Your browser is no longer supported

For the best possible experience using our website we recommend you upgrade to a newer version or another browser.

Your browser appears to have cookies disabled. For the best experience of this website, please enable cookies in your browser

We'll assume we have your consent to use cookies, for example so you won't need to log in each time you visit our site.
Learn more

NICE aims to prevent falls in older people with new guidance

  • Comment

The National Institute for Health and Care Excellence has produced a series of practical statements to help the NHS tackle falls, one of the major causes of disability or death in older people.

Around 30% of people over the age of 75 in England will have at least one fall each year, rising to 50% for those aged 80 or above, according to NICE. About 5% of these incidents will require either treatment for a fracture or a hospital stay.

“The falls standard brings together gold standard practice”

Adam Gordon

A new NICE quality standard for assessing older people after a fall and preventing further falls, published today, aims to support hospitals and community services to help improve the quality of life of older people and reduce the number of fall-related injuries.

The standard advises that older people who are living in the community and have a known history of recurrent falls are referred for strength and balance training.

It also said healthcare professionals should carry out a risk assessment for any pensioner who visits hospital because of a fall.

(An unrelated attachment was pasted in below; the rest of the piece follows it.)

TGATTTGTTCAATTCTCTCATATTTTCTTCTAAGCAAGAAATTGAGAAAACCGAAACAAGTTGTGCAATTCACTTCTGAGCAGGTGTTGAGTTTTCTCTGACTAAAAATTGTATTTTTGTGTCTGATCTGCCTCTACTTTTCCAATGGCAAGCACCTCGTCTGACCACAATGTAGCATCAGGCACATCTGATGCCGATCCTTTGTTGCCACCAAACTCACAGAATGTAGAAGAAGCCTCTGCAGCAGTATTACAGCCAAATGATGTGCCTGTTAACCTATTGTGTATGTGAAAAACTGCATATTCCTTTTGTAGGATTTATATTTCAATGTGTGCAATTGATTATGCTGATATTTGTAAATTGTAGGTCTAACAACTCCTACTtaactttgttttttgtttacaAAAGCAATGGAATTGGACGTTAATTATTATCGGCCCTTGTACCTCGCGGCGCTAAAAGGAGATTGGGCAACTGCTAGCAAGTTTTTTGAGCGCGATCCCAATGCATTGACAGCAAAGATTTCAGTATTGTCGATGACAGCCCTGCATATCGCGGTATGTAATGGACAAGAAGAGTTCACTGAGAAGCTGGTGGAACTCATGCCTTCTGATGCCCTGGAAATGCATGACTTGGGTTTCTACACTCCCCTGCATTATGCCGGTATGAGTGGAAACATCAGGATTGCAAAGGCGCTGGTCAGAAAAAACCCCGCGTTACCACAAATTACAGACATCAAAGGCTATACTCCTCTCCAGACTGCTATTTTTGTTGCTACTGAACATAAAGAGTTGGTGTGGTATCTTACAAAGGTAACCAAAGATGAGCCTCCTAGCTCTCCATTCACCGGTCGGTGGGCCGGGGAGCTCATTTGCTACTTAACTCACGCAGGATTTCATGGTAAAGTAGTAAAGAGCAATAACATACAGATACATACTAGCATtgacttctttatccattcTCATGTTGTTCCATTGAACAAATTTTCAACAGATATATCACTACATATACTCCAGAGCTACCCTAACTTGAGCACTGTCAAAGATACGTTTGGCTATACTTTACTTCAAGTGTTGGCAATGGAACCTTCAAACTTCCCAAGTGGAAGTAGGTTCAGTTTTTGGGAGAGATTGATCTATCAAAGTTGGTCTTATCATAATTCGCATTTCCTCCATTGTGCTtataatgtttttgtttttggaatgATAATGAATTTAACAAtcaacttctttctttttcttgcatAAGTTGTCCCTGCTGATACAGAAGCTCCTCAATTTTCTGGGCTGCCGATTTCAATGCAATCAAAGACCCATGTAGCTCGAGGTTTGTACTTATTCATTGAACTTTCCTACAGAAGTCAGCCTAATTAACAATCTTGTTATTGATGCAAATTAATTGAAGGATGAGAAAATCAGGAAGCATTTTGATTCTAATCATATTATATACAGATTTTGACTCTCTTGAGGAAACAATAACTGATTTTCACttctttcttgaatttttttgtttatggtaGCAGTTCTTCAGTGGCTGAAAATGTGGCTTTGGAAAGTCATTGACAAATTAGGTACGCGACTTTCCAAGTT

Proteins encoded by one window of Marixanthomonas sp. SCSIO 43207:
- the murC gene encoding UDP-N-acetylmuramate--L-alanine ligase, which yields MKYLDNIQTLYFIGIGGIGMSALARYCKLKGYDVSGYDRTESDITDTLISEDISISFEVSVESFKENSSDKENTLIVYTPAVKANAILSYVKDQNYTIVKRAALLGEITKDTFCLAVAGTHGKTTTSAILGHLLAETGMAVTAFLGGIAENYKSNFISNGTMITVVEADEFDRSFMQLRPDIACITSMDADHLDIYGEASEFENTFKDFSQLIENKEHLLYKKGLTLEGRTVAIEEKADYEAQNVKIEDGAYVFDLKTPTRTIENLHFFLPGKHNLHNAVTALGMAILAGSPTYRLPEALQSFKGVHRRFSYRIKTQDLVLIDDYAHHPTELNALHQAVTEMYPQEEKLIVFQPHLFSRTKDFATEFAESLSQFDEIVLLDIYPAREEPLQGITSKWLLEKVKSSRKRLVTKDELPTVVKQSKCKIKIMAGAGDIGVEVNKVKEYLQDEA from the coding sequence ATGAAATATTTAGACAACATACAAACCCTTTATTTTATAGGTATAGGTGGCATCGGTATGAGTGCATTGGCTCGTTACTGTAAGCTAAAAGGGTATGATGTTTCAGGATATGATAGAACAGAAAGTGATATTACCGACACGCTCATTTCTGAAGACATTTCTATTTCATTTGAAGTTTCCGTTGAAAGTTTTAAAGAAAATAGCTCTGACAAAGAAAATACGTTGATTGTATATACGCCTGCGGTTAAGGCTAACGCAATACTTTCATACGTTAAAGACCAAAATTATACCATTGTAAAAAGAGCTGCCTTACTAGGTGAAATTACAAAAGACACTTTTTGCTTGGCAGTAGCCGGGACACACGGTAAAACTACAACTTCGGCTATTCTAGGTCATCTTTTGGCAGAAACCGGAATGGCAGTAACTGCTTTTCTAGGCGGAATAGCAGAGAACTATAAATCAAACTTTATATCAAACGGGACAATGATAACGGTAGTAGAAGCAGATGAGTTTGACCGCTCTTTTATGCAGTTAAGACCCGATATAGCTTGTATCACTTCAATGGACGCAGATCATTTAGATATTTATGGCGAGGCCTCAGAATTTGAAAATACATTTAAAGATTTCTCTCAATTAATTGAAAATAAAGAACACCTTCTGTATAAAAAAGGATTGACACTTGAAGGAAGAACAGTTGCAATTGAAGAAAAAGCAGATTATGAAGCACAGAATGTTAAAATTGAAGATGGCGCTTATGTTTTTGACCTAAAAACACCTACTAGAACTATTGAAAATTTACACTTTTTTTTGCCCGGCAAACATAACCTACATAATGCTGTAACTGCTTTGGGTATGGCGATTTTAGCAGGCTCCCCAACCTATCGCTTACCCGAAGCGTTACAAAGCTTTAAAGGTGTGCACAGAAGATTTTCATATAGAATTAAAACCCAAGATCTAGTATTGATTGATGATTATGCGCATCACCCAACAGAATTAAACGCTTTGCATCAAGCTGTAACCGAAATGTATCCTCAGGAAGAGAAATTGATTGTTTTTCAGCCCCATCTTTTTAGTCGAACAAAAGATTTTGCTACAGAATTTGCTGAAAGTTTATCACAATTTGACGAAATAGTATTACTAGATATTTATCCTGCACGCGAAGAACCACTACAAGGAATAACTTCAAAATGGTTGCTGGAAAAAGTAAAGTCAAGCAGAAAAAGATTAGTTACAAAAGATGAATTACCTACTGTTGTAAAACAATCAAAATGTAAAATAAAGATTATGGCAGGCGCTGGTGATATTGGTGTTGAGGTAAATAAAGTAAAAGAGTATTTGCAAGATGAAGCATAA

Those who need to stay in hospital should be offered a “home hazard assessment” and any necessary help to prevent further incidences before they leave.

Professor Gillian Leng, deputy chief executive and director of health and social care at NICE, said: “The standards contain practical statements to help health and social care providers, practitioners and commissioners assess and improve the quality of care they deliver in key areas.

“They highlight the need for the health and social care sectors to work together where possible to ensure people receive the best quality care,” she said.

Adam Gordon, honorary secretary of the British Geriatrics Society and a consultant geriatrician in Nottingham, said: “The falls standard brings together gold standard practice in how to manage older people following falls and, by giving it the NICE seal of approval, ensures that it will be delivered in hospital and community settings around the country.”

  • Comment

Have your say

You must sign in to make a comment

Please remember that the submission of any material is governed by our Terms and Conditions and by submitting material you confirm your agreement to these Terms and Conditions. Links may be included in your comments but HTML is not permitted.